Apple's Tim Cook is 'proud to be gay,' hopes to help others

Apple CEO Tim Cook says he's proud to be gay, speaking up in an essay for Bloomberg Businessweek. Cook says he hopes hearing the CEO of Apple is gay could help others struggling to come to terms with their sexuality. 

Brynn Anderson/AP
Apple chief executive and Alabama native Tim Cook laughs with a group before an Alabama Academy of Honor ceremony at the state Capitol in Montgomery, Ala. In an essay written for Bloomberg Businessweek, and published Thursday Oct. 30, 2014 Cook says that while he never denied his sexuality, he never publicly acknowledged it, either.

Apple CEO Tim Cook says he's proud to be gay.

The public declaration, in an essay written for Bloomberg Businessweek, makes Cook the highest-profile business CEO to come out as gay.

Cook said that while he never denied his sexuality, he never publicly acknowledged it, either. The executive said that for years he's been open with many people about his sexual orientation and that plenty of his Apple colleagues know he is gay.

"For years, I’ve been open with many people about my sexual orientation," Cook wrote. "Plenty of colleagues at Apple know I’m gay, and it doesn’t seem to make a difference in the way they treat me. Of course, I’ve had the good fortune to work at a company that loves creativity and innovation and knows it can only flourish when you embrace people’s differences. Not everyone is so lucky."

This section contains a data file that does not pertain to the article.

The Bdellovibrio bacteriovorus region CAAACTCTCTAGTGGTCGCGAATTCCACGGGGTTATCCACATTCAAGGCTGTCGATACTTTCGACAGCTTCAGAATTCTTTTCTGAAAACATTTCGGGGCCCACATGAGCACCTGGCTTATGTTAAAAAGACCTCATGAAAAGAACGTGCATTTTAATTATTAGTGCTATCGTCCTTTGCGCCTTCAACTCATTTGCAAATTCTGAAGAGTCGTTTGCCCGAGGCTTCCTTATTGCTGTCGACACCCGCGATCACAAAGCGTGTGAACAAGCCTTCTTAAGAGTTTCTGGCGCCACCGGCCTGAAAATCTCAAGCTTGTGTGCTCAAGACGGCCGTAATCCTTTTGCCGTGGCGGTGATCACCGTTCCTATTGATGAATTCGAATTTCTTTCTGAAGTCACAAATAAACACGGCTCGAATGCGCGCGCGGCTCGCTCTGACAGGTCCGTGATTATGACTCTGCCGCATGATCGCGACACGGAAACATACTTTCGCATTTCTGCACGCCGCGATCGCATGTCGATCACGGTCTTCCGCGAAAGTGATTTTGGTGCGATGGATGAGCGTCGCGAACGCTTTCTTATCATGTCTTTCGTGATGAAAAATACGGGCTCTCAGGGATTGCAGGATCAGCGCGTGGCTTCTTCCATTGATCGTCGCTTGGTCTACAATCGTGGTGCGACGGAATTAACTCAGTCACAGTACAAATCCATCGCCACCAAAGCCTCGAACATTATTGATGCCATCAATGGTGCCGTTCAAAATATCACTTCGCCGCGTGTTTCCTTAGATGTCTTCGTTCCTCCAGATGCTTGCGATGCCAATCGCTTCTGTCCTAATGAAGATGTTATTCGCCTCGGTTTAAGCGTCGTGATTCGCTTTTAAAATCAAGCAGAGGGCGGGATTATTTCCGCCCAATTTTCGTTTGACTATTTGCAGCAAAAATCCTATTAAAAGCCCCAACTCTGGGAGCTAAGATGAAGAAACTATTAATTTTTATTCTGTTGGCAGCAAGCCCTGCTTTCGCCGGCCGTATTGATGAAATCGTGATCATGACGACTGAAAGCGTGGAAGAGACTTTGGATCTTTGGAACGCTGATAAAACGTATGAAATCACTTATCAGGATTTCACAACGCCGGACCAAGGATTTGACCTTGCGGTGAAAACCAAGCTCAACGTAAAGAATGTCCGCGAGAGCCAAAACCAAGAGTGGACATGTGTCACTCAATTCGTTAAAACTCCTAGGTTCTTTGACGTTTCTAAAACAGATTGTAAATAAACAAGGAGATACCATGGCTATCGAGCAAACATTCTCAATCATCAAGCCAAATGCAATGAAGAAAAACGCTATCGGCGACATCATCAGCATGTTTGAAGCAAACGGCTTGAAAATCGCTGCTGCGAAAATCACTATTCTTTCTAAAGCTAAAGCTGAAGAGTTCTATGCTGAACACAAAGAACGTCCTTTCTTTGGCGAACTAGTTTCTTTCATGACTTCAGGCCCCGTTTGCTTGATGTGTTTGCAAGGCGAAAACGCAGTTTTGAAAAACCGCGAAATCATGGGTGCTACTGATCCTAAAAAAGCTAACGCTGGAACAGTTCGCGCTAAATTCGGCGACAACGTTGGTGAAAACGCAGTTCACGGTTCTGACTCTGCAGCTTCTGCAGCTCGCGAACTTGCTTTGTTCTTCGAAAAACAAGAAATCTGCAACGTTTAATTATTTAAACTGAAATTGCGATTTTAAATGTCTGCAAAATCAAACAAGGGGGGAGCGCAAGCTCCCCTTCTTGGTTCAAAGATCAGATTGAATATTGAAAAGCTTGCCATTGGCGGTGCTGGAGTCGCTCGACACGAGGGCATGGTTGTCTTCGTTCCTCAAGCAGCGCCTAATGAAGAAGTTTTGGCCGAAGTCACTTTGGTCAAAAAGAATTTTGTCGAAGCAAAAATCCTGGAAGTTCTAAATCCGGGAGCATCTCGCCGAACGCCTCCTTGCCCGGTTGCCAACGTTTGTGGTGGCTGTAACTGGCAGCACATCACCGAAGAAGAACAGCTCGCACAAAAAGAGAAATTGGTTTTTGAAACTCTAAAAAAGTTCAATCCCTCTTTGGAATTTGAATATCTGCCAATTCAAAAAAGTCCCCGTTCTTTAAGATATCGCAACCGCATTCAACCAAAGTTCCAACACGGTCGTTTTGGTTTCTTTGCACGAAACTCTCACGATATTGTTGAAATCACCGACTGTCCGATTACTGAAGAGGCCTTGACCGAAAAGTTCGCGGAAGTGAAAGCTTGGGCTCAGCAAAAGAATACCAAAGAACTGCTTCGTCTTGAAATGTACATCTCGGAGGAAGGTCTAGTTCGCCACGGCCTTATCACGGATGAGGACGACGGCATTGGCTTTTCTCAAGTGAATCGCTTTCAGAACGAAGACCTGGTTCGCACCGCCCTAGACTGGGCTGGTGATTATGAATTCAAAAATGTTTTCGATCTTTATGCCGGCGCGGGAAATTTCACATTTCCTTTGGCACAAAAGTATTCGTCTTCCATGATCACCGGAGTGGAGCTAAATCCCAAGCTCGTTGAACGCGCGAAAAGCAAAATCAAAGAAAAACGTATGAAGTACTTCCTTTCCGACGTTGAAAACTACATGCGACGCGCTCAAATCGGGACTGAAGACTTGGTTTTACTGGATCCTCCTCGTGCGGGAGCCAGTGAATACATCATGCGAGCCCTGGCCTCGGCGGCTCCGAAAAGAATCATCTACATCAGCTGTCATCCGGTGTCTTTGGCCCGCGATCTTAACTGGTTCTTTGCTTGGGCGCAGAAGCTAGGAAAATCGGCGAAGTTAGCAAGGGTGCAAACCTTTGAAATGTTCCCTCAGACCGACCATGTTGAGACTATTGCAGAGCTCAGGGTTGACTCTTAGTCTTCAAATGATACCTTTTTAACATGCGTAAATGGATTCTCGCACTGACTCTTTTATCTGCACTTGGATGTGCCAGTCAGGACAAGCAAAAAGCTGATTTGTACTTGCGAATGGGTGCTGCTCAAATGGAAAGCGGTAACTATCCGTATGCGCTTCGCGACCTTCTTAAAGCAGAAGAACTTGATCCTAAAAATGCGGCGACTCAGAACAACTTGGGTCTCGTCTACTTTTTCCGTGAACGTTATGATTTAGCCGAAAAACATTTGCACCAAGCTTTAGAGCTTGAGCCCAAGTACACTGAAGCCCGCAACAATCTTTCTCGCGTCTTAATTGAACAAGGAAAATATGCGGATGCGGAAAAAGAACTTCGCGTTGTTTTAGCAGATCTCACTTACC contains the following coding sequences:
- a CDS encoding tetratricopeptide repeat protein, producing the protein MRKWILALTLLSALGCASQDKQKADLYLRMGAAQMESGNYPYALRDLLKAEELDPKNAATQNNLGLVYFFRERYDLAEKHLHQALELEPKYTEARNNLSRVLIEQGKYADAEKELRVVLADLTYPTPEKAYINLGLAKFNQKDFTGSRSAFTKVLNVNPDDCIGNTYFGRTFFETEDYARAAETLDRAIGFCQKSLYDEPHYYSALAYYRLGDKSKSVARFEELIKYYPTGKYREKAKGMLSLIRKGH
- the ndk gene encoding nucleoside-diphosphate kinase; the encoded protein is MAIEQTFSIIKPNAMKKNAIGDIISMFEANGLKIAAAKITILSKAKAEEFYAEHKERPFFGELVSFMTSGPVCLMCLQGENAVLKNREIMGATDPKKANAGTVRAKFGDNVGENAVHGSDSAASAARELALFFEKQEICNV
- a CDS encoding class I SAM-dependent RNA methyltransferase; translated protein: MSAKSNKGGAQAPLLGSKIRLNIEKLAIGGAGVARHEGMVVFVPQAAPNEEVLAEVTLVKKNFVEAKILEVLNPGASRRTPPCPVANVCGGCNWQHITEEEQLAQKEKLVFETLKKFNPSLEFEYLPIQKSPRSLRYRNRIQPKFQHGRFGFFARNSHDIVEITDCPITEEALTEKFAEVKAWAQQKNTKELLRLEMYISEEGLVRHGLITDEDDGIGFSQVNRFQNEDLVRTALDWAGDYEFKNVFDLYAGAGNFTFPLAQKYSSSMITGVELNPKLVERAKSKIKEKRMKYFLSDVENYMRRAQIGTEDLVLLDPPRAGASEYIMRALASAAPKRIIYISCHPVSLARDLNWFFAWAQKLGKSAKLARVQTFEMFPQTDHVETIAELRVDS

Cook wrote in the column published Thursday that it wasn't an easy choice to publicly disclose that he is gay, but that he felt the acknowledgement could help others.

"I've come to realize that my desire for personal privacy has been holding me back from doing something more important," he wrote.

Three days ago, Cook challenged his home state of Alabama to better ensure the rights of the lesbian, gay, bisexual and transgender community.

Alabama is among the states that do not recognize same-sex marriage, and it also doesn't offer legal protections on the basis of sexual orientation or gender identity. Cook is a native of Robertsdale, Alabama, and attended Auburn University.

"I don’t consider myself an activist, but I realize how much I’ve benefited from the sacrifice of others," he said. "So if hearing that the CEO of Apple is gay can help someone struggling to come to terms with who he or she is, or bring comfort to anyone who feels alone, or inspire people to insist on their equality, then it’s worth the trade-off with my own privacy."

"I consider being gay among the greatest gifts God has given me," Cook wrote in the essay Thursday.

The executive said that "being gay has given me a deeper understanding of what it means to be in the minority and provided a window into the challenges that people in other minority groups deal with every day."

Cook said he's been lucky to work for a company that "loves creativity and innovation and knows it can only flourish when you embrace people's differences."

Cook succeeded Apple founder Steve Jobs as CEO of Apple Inc. in 2011.

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